How To Avoid Being A Victim Of A Terrorist Attack If That's Possible

Terrorist attacks are a horrible fact of life in the 21st century.  For the traveller, it’s another hazard to consider when planning that perfect holiday.

Terrorism is designed to instill fear, terror and shock, for political or spurious religious reasons and it is doing a good job with the general travelling public.  There has been 61,000 cases since 2,000 of terrorism according to the 2015 Global Terrorism Index, with a 80% increase in fatalities between 2013 and 2014 unfortunately an increasing trend.  Prime target areas include government and Western interests, places where people gather such as public buildings and tourist sites, known hangouts for Westerners and places of worship such as churches, temples and synagogues. It is psychological and lethal warfare.

However, to put all this into some practical context, 78% of all terrorist related fatalities were in 5 countries (Afghanistan, Iraq, Nigeria, Pakistan and Syria). This is not to say there is no reason exercise caution, as there is a very real growing concern to be wary.

Notwithstanding these statistics it is always prudent to take some precautions.

So how do you minimize your chances of being blown up or shot whilst abroad?

Statistically the number one precaution you can take is to avoid high risk countries.

Prior to going abroad, register your travel plans on your government's travel website. 

Always check your government's travel warning website, pre-flying and during your holiday for any updates. 

Listen to the current news of the destination you are travelling to, regarding public holidays and the political situation. 

Keep on hand a mobile phone and emergency contact details at all times.

Blend in - dress like a local - don't wear religious or political "trinkets" at all.

Travel solo -v- group travel - There are two thoughts on this subject:  with group travel you are not alone if you get into trouble, but by travelling in a group you are more likely to present a "target" and get into trouble.  Solo travel may make you a target for kidnapping, but generally speaking solo travellers tend to be of the more savvy variety and know how to blend in. 

Major tourist attractions - get in and out - don't linger, as these are prime attack areas.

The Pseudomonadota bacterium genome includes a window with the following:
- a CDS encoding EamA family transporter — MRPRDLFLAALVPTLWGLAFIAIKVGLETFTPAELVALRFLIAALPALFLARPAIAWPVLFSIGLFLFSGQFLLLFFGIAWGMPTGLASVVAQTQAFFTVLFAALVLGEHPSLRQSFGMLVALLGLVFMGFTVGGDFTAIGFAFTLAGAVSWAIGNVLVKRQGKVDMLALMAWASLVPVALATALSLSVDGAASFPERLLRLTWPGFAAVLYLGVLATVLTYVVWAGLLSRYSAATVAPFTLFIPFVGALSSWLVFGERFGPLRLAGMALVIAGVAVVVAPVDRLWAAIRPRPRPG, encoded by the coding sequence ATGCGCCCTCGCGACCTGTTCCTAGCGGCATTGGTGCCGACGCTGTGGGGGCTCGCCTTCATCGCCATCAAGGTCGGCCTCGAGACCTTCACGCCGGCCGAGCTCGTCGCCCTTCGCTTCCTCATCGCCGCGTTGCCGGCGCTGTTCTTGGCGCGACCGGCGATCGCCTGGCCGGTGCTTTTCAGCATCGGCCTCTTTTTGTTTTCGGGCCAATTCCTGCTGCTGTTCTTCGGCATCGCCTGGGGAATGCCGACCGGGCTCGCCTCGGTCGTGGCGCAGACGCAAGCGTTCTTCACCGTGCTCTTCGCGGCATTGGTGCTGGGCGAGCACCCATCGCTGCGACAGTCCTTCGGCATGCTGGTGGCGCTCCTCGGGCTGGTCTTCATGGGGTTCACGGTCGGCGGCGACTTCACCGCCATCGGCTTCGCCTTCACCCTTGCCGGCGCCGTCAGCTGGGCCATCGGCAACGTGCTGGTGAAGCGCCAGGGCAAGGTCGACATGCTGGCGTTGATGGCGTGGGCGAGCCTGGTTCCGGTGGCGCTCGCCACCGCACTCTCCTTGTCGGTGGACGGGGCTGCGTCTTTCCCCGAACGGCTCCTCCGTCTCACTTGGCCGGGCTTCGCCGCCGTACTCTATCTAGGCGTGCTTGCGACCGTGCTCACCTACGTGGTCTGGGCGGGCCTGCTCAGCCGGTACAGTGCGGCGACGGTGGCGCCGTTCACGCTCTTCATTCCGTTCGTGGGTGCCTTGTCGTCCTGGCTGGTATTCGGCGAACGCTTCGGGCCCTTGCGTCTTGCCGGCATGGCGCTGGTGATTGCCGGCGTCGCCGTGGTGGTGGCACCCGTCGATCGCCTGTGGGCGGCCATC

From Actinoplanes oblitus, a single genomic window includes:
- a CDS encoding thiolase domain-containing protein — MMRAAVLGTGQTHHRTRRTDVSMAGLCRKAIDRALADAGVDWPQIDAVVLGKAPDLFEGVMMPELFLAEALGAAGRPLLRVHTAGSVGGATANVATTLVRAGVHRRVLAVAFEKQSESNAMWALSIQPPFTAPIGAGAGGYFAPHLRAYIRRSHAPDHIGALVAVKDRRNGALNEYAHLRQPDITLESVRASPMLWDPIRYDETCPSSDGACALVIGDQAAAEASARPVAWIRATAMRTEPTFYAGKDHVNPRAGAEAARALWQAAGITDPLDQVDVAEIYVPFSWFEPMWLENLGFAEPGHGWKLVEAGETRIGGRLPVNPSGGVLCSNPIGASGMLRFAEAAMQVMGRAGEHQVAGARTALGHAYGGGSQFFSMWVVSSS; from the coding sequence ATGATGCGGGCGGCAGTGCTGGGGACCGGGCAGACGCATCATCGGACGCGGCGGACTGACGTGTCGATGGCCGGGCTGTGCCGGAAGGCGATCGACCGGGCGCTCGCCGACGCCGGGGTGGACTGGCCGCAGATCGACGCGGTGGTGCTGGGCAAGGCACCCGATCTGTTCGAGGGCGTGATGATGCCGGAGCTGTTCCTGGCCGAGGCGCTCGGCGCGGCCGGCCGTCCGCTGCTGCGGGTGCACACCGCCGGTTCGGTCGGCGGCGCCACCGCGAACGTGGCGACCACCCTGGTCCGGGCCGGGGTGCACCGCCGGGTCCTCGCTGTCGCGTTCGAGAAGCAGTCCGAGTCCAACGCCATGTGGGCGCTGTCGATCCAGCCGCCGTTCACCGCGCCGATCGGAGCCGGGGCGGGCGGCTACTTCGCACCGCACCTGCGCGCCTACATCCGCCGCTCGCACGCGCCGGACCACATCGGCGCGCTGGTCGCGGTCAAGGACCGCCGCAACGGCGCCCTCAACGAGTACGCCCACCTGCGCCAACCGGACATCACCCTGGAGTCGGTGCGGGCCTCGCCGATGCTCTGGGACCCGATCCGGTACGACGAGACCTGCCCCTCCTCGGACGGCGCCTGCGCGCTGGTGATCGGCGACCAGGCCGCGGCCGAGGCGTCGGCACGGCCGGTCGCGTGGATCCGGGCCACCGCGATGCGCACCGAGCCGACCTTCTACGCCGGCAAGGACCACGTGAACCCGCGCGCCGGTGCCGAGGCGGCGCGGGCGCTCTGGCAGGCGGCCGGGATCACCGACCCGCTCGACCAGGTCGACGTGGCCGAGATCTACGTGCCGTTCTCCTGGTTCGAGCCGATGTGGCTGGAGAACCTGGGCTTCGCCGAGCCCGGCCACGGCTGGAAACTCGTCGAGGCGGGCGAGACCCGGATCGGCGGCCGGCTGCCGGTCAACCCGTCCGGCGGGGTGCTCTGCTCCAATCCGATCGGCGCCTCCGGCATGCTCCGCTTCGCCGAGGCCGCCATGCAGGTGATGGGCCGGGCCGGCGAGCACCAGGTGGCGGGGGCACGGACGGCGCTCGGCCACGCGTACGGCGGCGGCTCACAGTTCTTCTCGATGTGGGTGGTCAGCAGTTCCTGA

Big tourist towns - see what you really want to, but then get out into the rural areas, as you are generally safer in the countryside.

Airports - again get in and get out: If waiting for flights, do wait in secure areas, avoid flights that stop in high-risk countries, take note of any bags or packages unattended and tell someone in authority.

Always know where the emergency exits are in any building you may be in.

Fight or flight?  If the weapon of choice is not a bomb but guns, and an opportunity presents itself for a safe exit, use it. If not, hide behind whatever will protect you as much as possible, flat on your stomach and don't stick your head up to see what is going on. 

Be aware of what and who is around you - the person you think is a "flasher" may just be pulling the wires on a bomb, not jerking off.

If something looks "off" to you or someone is acting suspiciously - tell a person in authority. If there is no cause for alarm, there will be no harm done, they will just think you are a crazy nervous tourist.

Do a basic first aid course - you don't have to be a doctor to help someone beside you.

Trust your instincts - if you are getting a bad vibe, go somewhere else.

Understand that really there are "no" safe places despite some sites saying to familiarize yourself with hospitals, hotels, schools, police or fire stations. Knowing where your embassy or consulate is situated would be worth remembering though. 

Be wary of strangers and don't divulge personal information of where you may be going, your personal beliefs or details of your life.

Check that the taxi drivers face is the face in the photograph on the license of the car.

 If in a car, always have your doors locked and the windows up when driving in cities.

When in a hotel, do not open your door to anyone that cannot prove by way of identification who they are.

Basically it is all about "personal" safety, which should be second nature when travelling. It is not about being paranoid, but of being cautious whilst travelling.

If we all stay at home cringing in fear, the terrorists have won, as they have taken away our freedom to travel this amazing world.

Gail Palethorpe, a self proclaimed Australian gypsy, is a freelance writer, photographer and eternal traveller. Check out her website Gail Palethorpe Photography and her Shutterstock profile.